A group of Yi women, wearing their traditional big hats, on the road to Tiger Leaping Gorge. PHOTO BY JOAN LEBOLD COHEN.
As a minority nationality living in mountainous southwest China and with rich history and distinctive culture and language, the Yi people in modern times have abolished slavery and made progress in agricultural economy, education, health care, and social development.
The Yi people live in southwest China, in the mountainous regions of Yunnan, Sichuan, Guizhou, and Guangxi provinces. With 7,762,286 people (2000 census), the Yi are the fourth-largest minority nationality in China. Yi groups in various areas described themselves with a variety of names until the 1950s, when the Chinese government redefined all Yi groups under one common name, the Yi.
Scholars have different views about the origins of the Yi. Some believe that the Yi originated from the ancient nomadic Qiang peoples who had lived in northwest China. Others argue that the Yi people developed from the original inhabitants of Yunnan, as early as 10,000 years ago. In either case scholars agree that starting from the early second millennium BCE, the people in central Yunnan, whether they were the original inhabitants or Qiang immigrants, migrated out of their homeland and mixed with the Han Chinese (the ethnic Chinese majority) and other minority groups. As a result the Yi are a mixed group with diverse origins.
Their migration extended along the watersheds of the six rivers in the Sichuan-Yunnan region and the Yunnan-Guizhou plateau and divided the Yi into six branches. These six branches are the origins of the six branches of the modern Yi nationality: Southern Nisu Yi, Southeastern Sani Yi, Eastern Nasu Yi, Northern Nuosu Yi, Central Yi, and Western Yi. According to a Yi legend, the Yi people originated from an ancient ceremony of tribal division, the division of six ancestors (liu zu).
During the Han dynasty (206 BCE–220 CE), the ethnic minority peoples inhabiting the mountainous border region of Yunnan, Sichuan, and Guizhou were first referred to as yi (barbarians) in Chinese records. The Yi people were part of this group. The Han government established an administrative prefecture in the region and appointed a Yi chief to rule the region with the title King of Dian. During and after this time, large clans emerged in the Yi tribes. A caste system, which not only established various social statuses in the Yi communities but also defined a large number of common people as slaves, started to dominate Yi societies.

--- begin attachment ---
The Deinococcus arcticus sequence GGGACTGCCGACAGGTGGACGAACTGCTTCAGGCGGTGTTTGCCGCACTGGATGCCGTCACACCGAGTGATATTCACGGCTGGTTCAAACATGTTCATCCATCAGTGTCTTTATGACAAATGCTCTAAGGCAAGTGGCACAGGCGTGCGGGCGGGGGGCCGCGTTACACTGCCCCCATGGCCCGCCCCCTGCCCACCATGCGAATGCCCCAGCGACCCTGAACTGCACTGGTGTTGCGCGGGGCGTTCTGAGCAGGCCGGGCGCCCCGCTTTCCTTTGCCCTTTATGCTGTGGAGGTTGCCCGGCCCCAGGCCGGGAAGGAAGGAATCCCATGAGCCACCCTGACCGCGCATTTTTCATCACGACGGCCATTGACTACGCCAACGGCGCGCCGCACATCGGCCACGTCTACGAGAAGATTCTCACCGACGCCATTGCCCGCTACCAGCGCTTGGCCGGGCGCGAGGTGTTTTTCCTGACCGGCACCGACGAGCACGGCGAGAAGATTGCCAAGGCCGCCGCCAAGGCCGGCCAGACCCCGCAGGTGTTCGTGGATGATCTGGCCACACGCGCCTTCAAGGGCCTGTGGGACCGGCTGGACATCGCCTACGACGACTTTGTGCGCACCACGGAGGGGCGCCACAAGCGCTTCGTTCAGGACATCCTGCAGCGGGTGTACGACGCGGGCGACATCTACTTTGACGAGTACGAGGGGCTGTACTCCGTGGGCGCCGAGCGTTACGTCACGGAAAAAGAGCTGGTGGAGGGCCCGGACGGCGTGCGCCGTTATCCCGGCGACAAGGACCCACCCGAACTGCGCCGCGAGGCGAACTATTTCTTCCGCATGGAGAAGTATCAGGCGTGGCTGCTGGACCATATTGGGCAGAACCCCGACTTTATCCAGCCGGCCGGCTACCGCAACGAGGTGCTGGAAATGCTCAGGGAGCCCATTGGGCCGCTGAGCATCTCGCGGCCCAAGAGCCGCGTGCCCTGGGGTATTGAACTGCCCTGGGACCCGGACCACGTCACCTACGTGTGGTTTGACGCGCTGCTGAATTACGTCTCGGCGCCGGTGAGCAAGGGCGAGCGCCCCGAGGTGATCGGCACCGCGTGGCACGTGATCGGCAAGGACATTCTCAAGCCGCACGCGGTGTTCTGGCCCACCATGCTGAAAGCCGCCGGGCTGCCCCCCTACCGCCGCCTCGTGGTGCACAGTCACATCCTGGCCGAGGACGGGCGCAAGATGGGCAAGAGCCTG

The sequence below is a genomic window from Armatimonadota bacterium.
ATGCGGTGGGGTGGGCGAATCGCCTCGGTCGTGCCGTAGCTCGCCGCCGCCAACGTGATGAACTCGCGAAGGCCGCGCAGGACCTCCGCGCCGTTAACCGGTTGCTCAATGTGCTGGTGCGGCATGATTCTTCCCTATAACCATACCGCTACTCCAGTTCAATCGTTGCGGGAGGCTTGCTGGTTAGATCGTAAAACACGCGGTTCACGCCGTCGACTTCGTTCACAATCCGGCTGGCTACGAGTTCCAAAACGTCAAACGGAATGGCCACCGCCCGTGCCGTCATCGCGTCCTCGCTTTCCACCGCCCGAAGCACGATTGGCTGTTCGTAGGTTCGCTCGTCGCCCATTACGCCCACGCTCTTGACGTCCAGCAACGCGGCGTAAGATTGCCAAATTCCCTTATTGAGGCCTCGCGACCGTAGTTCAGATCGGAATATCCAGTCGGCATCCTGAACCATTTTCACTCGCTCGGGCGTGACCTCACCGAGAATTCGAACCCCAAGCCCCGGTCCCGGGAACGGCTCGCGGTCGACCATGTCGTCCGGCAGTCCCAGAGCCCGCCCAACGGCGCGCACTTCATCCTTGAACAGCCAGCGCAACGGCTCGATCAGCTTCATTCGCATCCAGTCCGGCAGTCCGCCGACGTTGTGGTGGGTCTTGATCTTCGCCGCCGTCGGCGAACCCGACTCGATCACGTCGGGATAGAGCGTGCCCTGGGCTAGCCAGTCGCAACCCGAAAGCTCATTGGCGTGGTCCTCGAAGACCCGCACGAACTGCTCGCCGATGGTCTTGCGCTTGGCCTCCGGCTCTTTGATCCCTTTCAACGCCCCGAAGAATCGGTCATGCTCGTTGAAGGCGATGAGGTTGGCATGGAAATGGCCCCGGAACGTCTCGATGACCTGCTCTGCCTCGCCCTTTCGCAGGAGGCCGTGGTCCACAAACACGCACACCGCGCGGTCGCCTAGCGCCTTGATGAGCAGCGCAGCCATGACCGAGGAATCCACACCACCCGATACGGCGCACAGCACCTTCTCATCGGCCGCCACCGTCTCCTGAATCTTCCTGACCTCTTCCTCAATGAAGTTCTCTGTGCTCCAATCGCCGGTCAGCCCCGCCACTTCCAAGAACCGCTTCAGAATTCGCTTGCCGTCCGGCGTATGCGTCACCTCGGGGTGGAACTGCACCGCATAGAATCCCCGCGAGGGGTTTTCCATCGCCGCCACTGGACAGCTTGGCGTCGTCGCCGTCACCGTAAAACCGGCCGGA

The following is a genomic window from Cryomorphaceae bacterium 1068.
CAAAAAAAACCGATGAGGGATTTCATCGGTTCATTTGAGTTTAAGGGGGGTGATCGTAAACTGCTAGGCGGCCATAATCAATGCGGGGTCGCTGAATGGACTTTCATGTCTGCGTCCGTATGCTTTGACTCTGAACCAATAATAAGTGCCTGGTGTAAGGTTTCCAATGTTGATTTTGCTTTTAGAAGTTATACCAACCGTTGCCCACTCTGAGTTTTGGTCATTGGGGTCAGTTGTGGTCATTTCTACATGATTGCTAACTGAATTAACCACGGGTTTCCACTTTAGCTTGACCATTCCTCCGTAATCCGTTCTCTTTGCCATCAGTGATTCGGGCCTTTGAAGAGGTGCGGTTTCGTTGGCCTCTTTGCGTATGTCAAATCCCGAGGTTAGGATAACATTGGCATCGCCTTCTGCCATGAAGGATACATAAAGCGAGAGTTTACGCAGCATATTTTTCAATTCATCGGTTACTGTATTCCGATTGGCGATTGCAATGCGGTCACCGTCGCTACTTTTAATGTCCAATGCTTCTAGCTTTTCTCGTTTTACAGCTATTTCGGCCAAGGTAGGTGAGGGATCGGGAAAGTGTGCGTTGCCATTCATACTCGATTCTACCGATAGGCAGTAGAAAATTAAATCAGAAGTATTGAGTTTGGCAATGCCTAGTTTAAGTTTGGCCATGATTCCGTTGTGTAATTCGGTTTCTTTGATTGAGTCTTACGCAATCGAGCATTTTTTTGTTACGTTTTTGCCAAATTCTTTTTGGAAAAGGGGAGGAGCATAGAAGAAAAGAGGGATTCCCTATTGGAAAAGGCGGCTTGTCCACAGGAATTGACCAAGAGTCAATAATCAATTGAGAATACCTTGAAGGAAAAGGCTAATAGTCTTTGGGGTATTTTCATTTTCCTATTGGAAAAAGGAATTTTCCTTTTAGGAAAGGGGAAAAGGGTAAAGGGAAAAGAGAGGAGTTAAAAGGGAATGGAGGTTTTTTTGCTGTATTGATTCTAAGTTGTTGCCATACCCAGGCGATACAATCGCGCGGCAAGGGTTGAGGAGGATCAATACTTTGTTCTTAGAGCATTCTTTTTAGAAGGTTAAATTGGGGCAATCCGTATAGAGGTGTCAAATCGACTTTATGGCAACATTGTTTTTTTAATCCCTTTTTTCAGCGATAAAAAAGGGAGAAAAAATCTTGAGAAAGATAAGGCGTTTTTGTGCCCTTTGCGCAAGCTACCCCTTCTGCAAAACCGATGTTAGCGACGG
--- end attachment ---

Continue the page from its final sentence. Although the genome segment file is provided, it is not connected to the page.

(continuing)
From the Sui (581–618 CE) to the Song dynasty (960–1279), the Yi people were generally referred to in the Chinese records as wuman (black barbarians) and baiman (white barbarians). While the former exclusively designated the Yi groups in central Yunnan, the latter referred to the minority groups inhabiting the border region of Yunnan, Sichuan, and Guizhou, including some of the Yi tribes. During these centuries two independent kingdoms, Nanzhao (739–902 CE) and Dali (902–1253), ruled Yunnan, organized by the Yi and other minority peoples. Under the reign of these authorities, a distinct Yi culture—including music, dance, ancestral worship, and architectural, culinary, and clothing styles—developed from Yi tribal traditions and from contact with the cultures of neighboring groups.
The Mongols invaded southern China in 1253 and destroyed the Dali kingdom. After conquering the region, the Mongol Yuan dynasty (1279–1368) extended its administration to the Yi areas through a system of tusi (local chiefs). By pledging loyalty to the central government, the Yi local chiefs were allowed to govern their realms. During the Mongol period, the Yi people were referred to as luoluo (barbarians). Malaria and other epidemic diseases spread to the Yi areas and led to a loss of population and a setback to Yi socioeconomic development.